City wins in Glendale ranger lay-off case

Glendale has prevailed in federal court after a jury found the city’s decision to lay off two former parks officials was due to budget pressures, not, as alleged in a lawsuit, because the pair had complained about their boss.

Russell Hauck and Eric Grossman alleged in their lawsuit that their jobs were cut after they complained about Dave Ahern — former assistant director of the Community Services & Parks Department — using a city truck and workers to haul rocks to his home.

Ahern and then parks director George Chapjian were also listed as defendants in the lawsuit filed in U.S. District Court.

The city contended the pair was laid off due to massive budget cuts in 2011 that forced parks administrators to slash $1.3 million in spending.

“The plaintiffs’ claims were meritless and completely divorced from the budget realities the city has faced,” City Atty. Mike Garcia said in an email. “We’re glad the jury agreed.”

The city, he added, tries to avoid or minimize the need for layoffs, but they can’t always be avoided.

“The economic and budgetary realities of the last couple of years have forced the city to cut or scale back programs it would otherwise not wish to cut,” Garcia said.

Hauck and Grossman’s attorney, Solomon Gresen, said his clients would wait for the court record before deciding whether to appeal the verdict, which was reached Friday.

During the four-day trial, Gresen had argued before jurors that the lay-offs were made out of retaliation, not budget cuts.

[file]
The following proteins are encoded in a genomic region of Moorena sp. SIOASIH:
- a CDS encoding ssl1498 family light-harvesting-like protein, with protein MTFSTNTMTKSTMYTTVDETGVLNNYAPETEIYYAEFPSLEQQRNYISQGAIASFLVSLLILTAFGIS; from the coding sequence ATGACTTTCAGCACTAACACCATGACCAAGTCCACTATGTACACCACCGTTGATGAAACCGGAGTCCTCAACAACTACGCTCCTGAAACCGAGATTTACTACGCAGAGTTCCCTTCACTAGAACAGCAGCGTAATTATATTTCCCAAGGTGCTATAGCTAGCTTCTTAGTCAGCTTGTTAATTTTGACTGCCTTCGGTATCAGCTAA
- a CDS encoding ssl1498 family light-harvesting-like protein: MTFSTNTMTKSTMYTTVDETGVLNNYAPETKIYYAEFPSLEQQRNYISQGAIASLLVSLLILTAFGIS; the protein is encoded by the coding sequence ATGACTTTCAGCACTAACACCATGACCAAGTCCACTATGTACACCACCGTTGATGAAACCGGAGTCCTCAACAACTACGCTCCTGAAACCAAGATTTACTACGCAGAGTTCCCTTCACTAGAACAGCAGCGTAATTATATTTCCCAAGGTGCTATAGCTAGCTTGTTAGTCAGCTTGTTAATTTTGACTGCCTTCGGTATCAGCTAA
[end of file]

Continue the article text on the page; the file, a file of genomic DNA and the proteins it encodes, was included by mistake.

The retaliation, he argued, started after Hauck spoke out as a citizen at a City Council meeting to discuss park ranger safety issues.

Soon after, they claim the ranger positions were converted to naturalist positions, thus stripping Hauck and Grossman of their authority to carry guns and issue citations.

Later, they claimed they were retaliated against after reporting the January 2011 rock-moving incident involving Ahern.

The city’s general counsel, Ann Maurer, argued in court that Grossman and Hauck didn’t always see eye-to-eye.

Grossman, by his own admission, gave a scathing review of Hauck’s supervising duties during an internal investigation, Maurer said. He alleged that Hauck was giving himself more overtime hours — misleading management for years — and was poisoning other employees’ opinions of Chapjian.

“There is definitely evidence in this case about bad feelings between people … but bad feelings do not equal retaliation,” Maurer said during her closing argument.

Grossman didn’t immediately report the Ahern incident to Hauck, his supervisor, until a resident came forward saying they had witnessed the rock-moving.

Ahern was ultimately disciplined for the incident and suspended for three days.

Grossman testified that Ahern began to treat him differently after he reported the incident. Ahern testified that he considered Grossman a friend, but he thought Hauck was a “jerk.”

Six months after the incident, Hauck and Grossman were laid off after the naturalist program was listed as a discretionary item to be eliminated during budget cuts.


Follow Veronica Rocha on Google+ and on Twitter: @VeronicaRochaLA.

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